DIMOCK TOWNSHIP -- The issue of contaminated water is now the center of a civil lawsuit filed by two families in Susquehanna County against Cabot Oil and Gas.
Opening statements were heard Tuesday in that lawsuit being heard in federal court in Scranton.
The families suing Cabot talked with the media on Monday about what they claim is dirty, tainted water that they cannot drink from the taps.
They blame the contamination on Cabot's drilling for natural gas, but dozens of other people near Dimock decided not to be part of this lawsuit and instead settled with Cabot.
Some of the people from Dimock Township who settled with Cabot Oil and Gas back in 2012 told us they did that simply because they couldn't fight the natural gas company anymore.
Ronald Carter and his wife Jean were among 44 Dimock Township residents who sued Cabot Oil and Gas in November of 2009 for allegedly contaminating their drinking water.
In 2012, they, along with most of the other residents, settled with the natural gas company. The two remaining families who did not settle are now fighting in federal court.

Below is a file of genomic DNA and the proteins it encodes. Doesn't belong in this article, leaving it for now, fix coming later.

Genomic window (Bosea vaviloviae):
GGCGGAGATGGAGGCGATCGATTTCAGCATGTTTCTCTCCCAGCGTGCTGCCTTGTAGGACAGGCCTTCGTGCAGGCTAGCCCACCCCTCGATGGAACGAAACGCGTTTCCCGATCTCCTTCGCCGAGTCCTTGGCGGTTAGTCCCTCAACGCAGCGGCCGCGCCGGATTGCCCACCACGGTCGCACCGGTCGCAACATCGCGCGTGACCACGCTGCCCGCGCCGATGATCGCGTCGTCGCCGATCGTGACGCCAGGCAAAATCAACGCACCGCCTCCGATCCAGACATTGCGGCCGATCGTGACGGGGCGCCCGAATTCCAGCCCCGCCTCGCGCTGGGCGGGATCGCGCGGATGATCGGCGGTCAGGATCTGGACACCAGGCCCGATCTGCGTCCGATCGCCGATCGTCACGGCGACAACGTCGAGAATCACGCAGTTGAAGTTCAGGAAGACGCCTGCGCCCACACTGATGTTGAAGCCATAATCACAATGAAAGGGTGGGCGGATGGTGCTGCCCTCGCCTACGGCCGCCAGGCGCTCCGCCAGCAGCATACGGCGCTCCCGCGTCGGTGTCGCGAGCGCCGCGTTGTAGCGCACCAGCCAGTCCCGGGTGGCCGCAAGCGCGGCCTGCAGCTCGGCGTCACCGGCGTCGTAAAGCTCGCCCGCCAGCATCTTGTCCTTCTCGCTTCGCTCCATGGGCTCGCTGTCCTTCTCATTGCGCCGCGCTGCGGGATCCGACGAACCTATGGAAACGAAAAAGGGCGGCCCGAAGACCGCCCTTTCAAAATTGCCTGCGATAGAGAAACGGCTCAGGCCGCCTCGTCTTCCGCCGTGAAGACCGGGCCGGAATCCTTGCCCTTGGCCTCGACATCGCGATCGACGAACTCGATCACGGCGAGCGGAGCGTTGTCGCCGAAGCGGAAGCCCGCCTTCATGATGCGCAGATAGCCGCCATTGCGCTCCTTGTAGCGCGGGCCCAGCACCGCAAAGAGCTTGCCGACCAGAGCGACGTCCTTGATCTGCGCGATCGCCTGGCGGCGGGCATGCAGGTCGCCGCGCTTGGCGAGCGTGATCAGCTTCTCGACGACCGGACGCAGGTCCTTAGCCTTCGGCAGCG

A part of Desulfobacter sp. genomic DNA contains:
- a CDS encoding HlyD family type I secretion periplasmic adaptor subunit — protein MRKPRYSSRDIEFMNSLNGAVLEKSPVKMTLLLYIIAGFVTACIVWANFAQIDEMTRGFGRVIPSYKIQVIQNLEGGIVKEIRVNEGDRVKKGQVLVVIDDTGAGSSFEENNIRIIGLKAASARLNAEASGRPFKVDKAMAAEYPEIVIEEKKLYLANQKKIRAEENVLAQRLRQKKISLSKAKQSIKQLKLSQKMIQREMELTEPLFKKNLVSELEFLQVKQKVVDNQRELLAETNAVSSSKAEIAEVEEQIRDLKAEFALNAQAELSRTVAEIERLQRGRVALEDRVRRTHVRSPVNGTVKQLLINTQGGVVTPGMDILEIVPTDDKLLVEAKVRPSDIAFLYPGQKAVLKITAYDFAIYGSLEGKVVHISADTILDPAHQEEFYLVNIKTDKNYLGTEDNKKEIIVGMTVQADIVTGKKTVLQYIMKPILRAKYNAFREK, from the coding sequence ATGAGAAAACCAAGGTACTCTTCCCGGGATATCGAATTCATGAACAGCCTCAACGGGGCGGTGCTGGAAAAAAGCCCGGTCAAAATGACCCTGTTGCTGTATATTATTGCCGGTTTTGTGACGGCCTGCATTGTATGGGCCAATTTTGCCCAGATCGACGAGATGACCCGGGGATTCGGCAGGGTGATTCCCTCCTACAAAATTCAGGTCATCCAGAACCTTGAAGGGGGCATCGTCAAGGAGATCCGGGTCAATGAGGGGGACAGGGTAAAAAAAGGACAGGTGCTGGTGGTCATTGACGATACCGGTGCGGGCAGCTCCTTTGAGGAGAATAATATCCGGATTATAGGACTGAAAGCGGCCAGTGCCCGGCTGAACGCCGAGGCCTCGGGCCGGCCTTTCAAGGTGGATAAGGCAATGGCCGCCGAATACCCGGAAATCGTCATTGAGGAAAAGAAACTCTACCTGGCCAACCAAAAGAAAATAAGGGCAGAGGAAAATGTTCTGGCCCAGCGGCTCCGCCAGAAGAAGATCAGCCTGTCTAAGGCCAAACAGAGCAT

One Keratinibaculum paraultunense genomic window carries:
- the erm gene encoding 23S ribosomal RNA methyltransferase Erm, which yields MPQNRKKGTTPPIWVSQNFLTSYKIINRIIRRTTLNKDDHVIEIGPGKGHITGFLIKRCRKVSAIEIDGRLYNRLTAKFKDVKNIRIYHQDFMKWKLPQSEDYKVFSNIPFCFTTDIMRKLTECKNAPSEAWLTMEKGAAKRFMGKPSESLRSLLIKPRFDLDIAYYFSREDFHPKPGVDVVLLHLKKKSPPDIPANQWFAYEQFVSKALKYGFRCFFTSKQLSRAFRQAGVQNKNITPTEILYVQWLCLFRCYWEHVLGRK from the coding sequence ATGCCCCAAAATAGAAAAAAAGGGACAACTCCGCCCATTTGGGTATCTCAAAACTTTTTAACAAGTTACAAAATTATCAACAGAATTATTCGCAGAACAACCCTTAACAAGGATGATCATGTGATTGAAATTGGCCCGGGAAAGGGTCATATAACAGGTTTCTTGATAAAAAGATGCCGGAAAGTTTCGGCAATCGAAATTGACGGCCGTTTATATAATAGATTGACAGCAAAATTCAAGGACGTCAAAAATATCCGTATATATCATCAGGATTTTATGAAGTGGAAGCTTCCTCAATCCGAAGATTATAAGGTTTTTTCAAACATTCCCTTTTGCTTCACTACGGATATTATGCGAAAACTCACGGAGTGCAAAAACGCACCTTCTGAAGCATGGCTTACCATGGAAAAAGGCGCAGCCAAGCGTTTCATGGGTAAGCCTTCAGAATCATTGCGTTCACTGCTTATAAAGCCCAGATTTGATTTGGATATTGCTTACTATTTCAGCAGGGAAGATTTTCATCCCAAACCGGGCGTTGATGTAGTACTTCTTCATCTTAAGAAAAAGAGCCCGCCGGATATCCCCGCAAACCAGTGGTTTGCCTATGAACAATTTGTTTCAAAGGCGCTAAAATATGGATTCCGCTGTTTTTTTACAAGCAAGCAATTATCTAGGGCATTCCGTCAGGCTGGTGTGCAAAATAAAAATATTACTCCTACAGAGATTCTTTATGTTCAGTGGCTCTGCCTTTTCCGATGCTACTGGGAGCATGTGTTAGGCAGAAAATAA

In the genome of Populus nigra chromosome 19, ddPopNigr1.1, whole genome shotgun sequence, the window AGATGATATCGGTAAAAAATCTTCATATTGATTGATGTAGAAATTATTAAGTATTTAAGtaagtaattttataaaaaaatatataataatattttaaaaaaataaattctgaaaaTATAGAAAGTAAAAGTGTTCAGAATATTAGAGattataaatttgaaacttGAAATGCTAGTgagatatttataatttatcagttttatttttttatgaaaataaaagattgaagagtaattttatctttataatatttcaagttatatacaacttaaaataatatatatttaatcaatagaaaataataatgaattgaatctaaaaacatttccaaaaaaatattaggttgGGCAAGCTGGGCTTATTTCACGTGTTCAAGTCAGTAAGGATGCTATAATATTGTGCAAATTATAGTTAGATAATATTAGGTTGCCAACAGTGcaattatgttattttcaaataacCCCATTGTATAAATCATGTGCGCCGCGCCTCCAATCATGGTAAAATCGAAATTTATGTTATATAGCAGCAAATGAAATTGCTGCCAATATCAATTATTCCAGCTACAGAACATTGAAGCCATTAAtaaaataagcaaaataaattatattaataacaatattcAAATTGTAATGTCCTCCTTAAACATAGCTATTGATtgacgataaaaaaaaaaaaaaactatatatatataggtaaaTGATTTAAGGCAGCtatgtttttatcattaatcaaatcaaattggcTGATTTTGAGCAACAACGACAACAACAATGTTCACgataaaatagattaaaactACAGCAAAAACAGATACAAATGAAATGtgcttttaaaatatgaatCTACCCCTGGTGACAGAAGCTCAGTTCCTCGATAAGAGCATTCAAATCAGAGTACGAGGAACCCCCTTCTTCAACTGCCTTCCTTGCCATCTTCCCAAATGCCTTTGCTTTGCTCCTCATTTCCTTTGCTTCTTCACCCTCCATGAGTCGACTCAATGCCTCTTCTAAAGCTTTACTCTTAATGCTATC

Why did the others choose to settle?
"Tired of it," said Ronald Carter. "It had gone on long enough that it was too hard to put up with."
Because of a gag order, they couldn't discuss their settlements. They did tell us they are still not able to drink their water or use it for certain tasks.
"We don't drink the water or cook with it, but we do everything else with it," Carter said.
Diana Horn has lived in Dimock Township for five years. A gas pad sits not far from her mobile home.
She wasn't around long enough to be a part of the 2009 lawsuit but her stepson was. Now, she supports the Hubert and Ely families who've taken Cabot to court.
"The water is only good for washing dishes and (taking) a shower. If you got a water system it's OK but you still can't drink the water," said Horn.
Those who live along Carter Road who chose to settle with the natural gas company tell us they made that decision because they hoped it would put an end to their frustrations. Now, many of them drive more than 20 minutes to get water from a well in Montrose.
Pat Farnelli tells us she settled because it seemed like fighting wasn't worth it. She worries about what she can do with her home in the future.
"We've been told you can't get a mortgage on a home this close to a gas well. We have also been told the value of our house has gone down. So yeah, we are going to have issues."
Those people we spoke to wish the Ely and Hubert families luck in their lawsuit and hope to put the water woes in the Dimock Township area in the past soon.